Water is surprisingly ordered at the nanoscale
Researchers from AMOLF and Swiss EPFL have shown that the surface of minuscule water drops surrounded by a hydrophobic substance such as oil is surprisingly ordered. At room temperature, the surface water molecules of these droplets have much stronger interactions than at a normal water surface. This may shed new light on a variety of atmospheric, biological and even geological processes.
Nanometric-sized water drops are everywhere – in the air as droplets or aerosols, in our bodies as medication, and in the earth, within rocks and oil fields. To understand the behavior of these drops, it is necessary to know how they interact with their hydrophobic environment. This interaction takes places at the curved droplet interface, a sub-nanometric region that surrounds the small pocket of water. The researchers were able to observe what was going on in this particular region. They discovered that molecules on the surface of the drops were much more ordered than expected. Their surprising results will be published in Nature Communications on May 24th, 2017. They pave the way to a better understanding of atmospheric, biological and geological processes.
Unique perspective on miniscule droplets
The researchers used a special technique called vibrational sum frequency scattering to study the structure of the surface of water droplets. In this technique two extremely short and intense laser pulses are directed at the water droplets: an infrared beam and a visible laser beam. When these two laser beams together hit the surface of the droplet, they generate light at a new color that provides specific information about the outermost molecular layer of the water droplets. AMOLF group leader Huib Bakker is excited. “It is hard to detect the extremely weak and divergent light generated at the surfaces of such small droplets. I am glad that together with our collaborators of the group of Sylvie Roke in Lausanne, we succeeded in detecting this light. So far we are the only research groups that managed to do this.”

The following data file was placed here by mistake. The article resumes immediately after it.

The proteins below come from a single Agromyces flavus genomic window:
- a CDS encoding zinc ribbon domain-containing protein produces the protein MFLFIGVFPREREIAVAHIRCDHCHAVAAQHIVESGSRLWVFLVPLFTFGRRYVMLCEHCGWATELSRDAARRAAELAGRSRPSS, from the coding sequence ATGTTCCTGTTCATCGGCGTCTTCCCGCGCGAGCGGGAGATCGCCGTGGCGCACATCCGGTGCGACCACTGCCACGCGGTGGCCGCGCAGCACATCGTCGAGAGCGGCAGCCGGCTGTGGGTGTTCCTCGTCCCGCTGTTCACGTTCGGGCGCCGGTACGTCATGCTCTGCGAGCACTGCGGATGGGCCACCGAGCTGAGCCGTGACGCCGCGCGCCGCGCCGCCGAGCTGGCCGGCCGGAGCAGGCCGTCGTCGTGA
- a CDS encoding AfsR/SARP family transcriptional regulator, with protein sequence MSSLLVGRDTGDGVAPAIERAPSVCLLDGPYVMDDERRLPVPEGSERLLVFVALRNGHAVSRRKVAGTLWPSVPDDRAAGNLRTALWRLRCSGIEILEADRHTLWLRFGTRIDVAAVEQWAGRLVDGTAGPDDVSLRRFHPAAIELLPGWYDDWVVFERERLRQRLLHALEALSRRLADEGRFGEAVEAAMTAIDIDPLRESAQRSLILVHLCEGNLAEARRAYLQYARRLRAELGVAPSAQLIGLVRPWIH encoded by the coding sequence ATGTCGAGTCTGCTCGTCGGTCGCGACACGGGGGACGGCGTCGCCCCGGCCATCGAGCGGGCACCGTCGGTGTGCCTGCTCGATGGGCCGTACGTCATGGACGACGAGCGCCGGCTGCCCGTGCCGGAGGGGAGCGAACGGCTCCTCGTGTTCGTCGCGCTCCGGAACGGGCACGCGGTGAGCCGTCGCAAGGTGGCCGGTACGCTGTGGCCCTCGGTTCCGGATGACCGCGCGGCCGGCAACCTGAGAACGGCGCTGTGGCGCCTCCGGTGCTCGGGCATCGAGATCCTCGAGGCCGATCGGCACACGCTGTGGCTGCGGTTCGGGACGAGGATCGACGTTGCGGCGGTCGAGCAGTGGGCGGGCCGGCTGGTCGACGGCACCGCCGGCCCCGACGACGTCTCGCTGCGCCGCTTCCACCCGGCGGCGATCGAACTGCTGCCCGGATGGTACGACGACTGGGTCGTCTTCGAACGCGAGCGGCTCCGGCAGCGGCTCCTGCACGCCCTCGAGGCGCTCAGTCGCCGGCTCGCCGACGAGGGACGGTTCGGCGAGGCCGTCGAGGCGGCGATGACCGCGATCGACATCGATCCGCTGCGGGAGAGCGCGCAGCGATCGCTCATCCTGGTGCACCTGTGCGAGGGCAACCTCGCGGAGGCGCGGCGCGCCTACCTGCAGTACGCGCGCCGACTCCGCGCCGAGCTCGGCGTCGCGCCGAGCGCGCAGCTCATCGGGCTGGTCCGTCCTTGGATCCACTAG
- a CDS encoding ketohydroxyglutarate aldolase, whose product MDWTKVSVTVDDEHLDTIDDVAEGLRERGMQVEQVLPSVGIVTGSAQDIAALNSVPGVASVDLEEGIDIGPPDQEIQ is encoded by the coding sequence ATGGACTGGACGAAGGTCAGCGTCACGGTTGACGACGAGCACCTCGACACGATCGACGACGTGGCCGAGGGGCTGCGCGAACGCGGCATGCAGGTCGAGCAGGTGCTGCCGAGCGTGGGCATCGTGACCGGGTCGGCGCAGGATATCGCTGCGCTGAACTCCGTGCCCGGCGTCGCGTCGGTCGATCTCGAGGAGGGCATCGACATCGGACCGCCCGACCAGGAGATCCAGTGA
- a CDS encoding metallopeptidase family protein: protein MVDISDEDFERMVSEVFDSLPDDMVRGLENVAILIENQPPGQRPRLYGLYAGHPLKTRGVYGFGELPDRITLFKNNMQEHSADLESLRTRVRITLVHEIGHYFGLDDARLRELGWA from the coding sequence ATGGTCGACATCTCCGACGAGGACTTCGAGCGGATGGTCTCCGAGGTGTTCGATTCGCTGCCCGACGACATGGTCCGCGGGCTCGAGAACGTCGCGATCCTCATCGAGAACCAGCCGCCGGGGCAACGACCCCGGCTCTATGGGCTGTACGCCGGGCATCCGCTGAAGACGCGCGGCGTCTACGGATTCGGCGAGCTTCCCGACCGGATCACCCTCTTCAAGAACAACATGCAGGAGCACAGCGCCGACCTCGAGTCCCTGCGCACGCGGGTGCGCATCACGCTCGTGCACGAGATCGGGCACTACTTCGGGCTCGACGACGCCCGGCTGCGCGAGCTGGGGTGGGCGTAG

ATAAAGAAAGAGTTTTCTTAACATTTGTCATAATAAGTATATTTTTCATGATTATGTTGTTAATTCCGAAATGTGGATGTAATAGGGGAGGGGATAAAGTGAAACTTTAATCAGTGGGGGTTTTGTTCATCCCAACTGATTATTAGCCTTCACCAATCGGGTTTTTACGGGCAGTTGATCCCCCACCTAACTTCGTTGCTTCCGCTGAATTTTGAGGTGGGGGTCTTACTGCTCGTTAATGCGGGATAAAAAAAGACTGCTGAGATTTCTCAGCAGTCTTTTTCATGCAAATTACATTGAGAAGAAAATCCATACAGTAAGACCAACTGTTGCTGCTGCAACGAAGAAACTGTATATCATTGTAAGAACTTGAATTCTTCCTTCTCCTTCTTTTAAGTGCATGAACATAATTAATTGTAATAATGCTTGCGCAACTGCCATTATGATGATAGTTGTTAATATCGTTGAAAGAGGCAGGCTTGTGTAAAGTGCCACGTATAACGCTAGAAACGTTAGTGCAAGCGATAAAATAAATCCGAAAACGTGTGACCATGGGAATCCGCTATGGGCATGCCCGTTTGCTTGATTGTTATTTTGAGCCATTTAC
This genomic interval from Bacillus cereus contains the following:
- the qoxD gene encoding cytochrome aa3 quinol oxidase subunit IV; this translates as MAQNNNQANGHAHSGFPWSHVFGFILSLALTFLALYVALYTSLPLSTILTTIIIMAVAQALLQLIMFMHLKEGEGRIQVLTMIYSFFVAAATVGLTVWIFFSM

Hydrogen bonding as strong as in ice
The surface of the water droplets turns out to be much more ordered than that of normal water and is comparable to super cooled (liquid < 0 °C water) water in which the water molecules have very strong hydrogen bond interactions. In ice, these interactions lead to a stable tetrahedral surrounding of each water molecule. Surprisingly, this type of structure was found on the surface of the droplets at room temperature “The surface behaves as if the temperature is about 50 degrees lower”, says Bakker. “We did not expect this.”
This research provides valuable insight into the properties of nanometric water drops. “The chemical properties of these droplets depend on how the water molecules are organized at the surface, so it’s really important to understand what’s going on there,” explained Bakker. Further research could target the surface properties of water droplets by adding salt. This would make a more realistic model of marine aerosols that consist of salty water surrounded by a hydrophobic environment. Salt may either enhance the water network or reduce its strength.
Top: An infrared and a visible laser beam join at the surface of the water droplet to generate light at a new color that contains highly specific information about the hydrogen-bond structure of the surface of the water droplet.
Bottom: An illustration of the conceivable structure of the hydrogen bonds in the surface of the water droplet.
Nikolay Smolentsev, Wilbert J. Smit, Huib J. Bakker and Sylvie Roke, The interfacial structure of water droplets in a hydrophobic liquid, Nature Communications, DOI: 10.1038/NCOMMS15548